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  1. #21
    David Lyga's Avatar
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    STONE: I ALWAYS use potassium ferricyanide for bleach. The mask is orange if, and only if, you process as C-41. NOT stain. - David Lyga

  2. #22
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    Quote Originally Posted by David Lyga View Post
    STONE: I ALWAYS use potassium ferricyanide for bleach. The mask is orange if, and only if, you process as C-41. NOT stain. - David Lyga
    Ok I'll try it soon


    Sent w/ iPhone using Tapatalk
    ~Stone | "...of course, that's just my opinion. I could be wrong." ~Dennis Miller

  3. #23
    David Lyga's Avatar
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    I think that the actual chemical process makes the mask either orange or null because we both know that Ektachrome will always be clear when processed for a positive in E-6. - David Lyga

  4. #24

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    I have a new box of EPP 100 (expired of course) that I might try this with. I am sure the color must have shifted so this could be the best use of it.

  5. #25
    RPC
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    You should stop using the word "mask". It may be orange but is not a mask in the true sense of the word.

  6. #26

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    Quote Originally Posted by RPC View Post
    You should stop using the word "mask". It may be orange but is not a mask in the true sense of the word.
    That's right!!!!!! It seems no one has bothered to read my link in my message #16 in this thread that explains what the Kodak orange color mask is.

  7. #27
    David Lyga's Avatar
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    RPC and Professor Pixel:

    Semantically, you both just might be correct, but I do not know for sure.

    Actually, what is the precise definition of 'mask' as applied to photography? This is an interesting quandary that you have brought up. I naively thought that a mask was simply a 'screen' that could impart overall color or, really, anything else. Inform us. I know that the reason for the orange is to correct the hues (blue?) which could not be fully corrected with the couplers.

    (And with Professor Pixel living right next to Kodak in Rochester, he just might know something!) Of course, both of you, I do not think that I am the first to use the word in this way, but, nevertheless, I wish to be correct. - David Lyga
    Last edited by David Lyga; 10-16-2013 at 08:56 AM. Click to view previous post history.

  8. #28
    Mike Wilde's Avatar
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    I have optically printed cross procesed e-6 film normally processed in c-41 home brew, with the ferricyanide /bromide bleach under discussion.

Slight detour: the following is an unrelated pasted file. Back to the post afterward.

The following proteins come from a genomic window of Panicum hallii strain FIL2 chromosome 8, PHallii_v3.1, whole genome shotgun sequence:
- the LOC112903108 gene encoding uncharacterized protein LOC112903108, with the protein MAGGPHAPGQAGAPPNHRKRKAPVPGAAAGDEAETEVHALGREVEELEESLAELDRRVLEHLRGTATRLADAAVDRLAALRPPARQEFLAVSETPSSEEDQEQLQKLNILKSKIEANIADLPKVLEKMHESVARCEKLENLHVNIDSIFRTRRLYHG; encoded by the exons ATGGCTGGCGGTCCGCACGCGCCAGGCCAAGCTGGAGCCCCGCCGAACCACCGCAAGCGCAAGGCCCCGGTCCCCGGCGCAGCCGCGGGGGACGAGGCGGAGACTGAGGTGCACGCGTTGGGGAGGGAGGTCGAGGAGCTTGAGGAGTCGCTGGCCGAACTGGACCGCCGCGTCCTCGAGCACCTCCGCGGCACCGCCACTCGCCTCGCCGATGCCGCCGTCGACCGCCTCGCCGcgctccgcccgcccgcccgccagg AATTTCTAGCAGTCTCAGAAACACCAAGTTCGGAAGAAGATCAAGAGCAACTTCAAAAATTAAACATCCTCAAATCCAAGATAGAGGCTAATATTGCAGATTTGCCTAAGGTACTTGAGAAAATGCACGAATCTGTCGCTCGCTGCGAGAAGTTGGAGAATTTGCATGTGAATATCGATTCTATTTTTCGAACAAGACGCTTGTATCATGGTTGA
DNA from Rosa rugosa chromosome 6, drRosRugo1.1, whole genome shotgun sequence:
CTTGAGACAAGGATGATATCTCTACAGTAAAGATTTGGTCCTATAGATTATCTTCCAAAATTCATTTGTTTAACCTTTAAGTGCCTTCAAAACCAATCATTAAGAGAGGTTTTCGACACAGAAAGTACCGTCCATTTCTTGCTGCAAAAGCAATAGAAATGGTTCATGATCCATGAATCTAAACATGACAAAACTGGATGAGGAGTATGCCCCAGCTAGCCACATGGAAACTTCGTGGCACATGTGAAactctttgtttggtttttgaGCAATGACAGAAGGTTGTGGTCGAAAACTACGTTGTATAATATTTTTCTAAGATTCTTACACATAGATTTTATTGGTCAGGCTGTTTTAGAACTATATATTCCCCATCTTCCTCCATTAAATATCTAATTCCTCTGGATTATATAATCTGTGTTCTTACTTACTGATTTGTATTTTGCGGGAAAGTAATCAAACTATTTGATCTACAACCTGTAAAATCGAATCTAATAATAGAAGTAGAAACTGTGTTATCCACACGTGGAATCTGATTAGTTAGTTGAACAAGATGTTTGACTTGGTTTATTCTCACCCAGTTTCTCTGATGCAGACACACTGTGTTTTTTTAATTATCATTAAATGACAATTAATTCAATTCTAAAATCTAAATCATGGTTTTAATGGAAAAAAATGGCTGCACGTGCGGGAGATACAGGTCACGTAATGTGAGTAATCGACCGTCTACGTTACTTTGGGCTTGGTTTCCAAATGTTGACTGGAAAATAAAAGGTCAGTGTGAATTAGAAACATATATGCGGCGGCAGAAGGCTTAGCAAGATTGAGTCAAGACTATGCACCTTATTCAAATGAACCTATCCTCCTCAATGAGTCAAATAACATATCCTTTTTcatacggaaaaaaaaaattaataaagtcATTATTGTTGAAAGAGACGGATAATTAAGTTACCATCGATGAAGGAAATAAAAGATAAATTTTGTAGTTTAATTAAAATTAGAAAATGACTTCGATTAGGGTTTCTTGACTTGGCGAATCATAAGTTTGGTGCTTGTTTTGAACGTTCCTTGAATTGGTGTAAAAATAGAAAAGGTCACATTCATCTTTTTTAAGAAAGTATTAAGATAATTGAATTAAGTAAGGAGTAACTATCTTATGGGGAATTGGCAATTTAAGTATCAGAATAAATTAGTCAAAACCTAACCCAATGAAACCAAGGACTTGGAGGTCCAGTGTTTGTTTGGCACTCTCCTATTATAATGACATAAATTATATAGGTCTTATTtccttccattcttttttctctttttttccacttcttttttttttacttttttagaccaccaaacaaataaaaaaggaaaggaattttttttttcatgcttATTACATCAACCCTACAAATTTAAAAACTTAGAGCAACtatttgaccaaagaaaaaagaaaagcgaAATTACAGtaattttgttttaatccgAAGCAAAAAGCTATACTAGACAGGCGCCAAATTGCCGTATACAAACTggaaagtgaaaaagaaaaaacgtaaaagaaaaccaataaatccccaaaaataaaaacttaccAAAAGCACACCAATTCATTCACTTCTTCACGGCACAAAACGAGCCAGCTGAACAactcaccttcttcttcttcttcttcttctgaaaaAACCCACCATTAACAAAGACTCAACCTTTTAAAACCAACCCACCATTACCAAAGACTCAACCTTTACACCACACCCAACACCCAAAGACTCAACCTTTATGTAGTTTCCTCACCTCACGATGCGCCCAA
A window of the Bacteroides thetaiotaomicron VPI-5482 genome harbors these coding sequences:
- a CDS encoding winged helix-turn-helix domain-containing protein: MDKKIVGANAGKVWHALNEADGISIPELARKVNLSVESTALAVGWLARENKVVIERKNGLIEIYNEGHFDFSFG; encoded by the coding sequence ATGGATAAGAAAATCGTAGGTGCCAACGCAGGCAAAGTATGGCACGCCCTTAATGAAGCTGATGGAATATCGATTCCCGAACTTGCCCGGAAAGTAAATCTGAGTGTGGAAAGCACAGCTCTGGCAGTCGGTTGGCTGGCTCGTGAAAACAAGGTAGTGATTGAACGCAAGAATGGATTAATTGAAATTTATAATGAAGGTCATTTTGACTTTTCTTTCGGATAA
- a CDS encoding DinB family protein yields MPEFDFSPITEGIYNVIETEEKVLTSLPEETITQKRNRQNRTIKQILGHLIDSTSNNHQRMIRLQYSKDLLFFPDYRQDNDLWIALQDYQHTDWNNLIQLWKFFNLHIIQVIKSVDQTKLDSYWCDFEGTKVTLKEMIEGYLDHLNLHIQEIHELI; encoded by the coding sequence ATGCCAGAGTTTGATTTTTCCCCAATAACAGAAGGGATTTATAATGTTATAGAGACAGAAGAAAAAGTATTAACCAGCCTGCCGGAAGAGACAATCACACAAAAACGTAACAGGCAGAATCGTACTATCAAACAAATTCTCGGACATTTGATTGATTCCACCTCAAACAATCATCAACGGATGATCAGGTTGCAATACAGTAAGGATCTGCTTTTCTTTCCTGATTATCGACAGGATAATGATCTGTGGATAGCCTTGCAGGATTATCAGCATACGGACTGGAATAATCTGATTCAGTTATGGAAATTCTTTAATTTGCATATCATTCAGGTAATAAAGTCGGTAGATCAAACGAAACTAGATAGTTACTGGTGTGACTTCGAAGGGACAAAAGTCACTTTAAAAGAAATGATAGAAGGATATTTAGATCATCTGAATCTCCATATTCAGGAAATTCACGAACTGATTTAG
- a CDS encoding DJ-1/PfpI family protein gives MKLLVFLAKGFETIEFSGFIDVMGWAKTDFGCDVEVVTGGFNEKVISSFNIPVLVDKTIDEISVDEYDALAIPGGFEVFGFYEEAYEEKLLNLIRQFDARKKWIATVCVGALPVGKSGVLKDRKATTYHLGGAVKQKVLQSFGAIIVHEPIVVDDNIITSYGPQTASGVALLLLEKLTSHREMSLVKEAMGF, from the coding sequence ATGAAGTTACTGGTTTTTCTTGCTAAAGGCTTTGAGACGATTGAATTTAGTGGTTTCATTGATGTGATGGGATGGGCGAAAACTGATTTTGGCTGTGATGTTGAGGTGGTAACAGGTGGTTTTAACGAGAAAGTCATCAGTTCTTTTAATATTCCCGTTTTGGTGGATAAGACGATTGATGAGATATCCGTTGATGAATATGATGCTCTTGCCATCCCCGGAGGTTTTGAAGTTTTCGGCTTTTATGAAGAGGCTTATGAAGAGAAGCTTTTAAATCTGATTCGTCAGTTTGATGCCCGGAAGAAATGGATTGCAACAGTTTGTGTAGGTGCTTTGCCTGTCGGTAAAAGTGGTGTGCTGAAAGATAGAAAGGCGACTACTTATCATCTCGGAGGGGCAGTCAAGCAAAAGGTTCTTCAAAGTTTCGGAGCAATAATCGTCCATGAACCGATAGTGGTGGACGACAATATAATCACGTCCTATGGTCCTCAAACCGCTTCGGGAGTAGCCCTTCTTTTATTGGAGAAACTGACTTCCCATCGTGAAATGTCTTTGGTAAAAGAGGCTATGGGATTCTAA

When printing, I still project though a sandwich section of unexposed and processed c-41 film to provide the correct mask to tie to the dye sets in the ra-4 paper I am printing to.

    Then you pick which colour in the print you want to be realistic ( if any) with your enlarger light source filtration and let the other hues distort as they are want to do in this process.
    my real name, imagine that.

  9. #29

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    Quote Originally Posted by Mike Wilde View Post
    When printing, I still project though a sandwich section of unexposed and processed c-41 film to provide the correct mask to tie to the dye sets in the ra-4 paper I am printing to.
    In this case, the processed film simply acts as a color filter, not as a color correcting mask

  10. #30
    RPC
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    In a nutshell, a description of a color negative mask is as follows: when the dyes are formed in a color negative, they have impurities (unwanted color absorptions) which taint their color. Collectively, these impurities form a negative orangish image (along with the regular dye image). Residual dye coupler, that which does not convert to dye during development, remains and forms a positive orangish image. It is orangish because the dye coupler was given that color during manufacture. The two images cancel one another. The dye impurity image thus has been "masked" by the dye coupler image. What results is a uniform orange color all over the negative, consisting of the mask (positive orangish image formed by residual dye coupler), and what it is masking, dye impurities (forming a negative orangish image). This uniform orange color is simply filtered out during printing and along with it goes the effects of the mask and the dye impurities, resulting in improved color in the print.
    Last edited by RPC; 10-16-2013 at 11:31 AM. Click to view previous post history.

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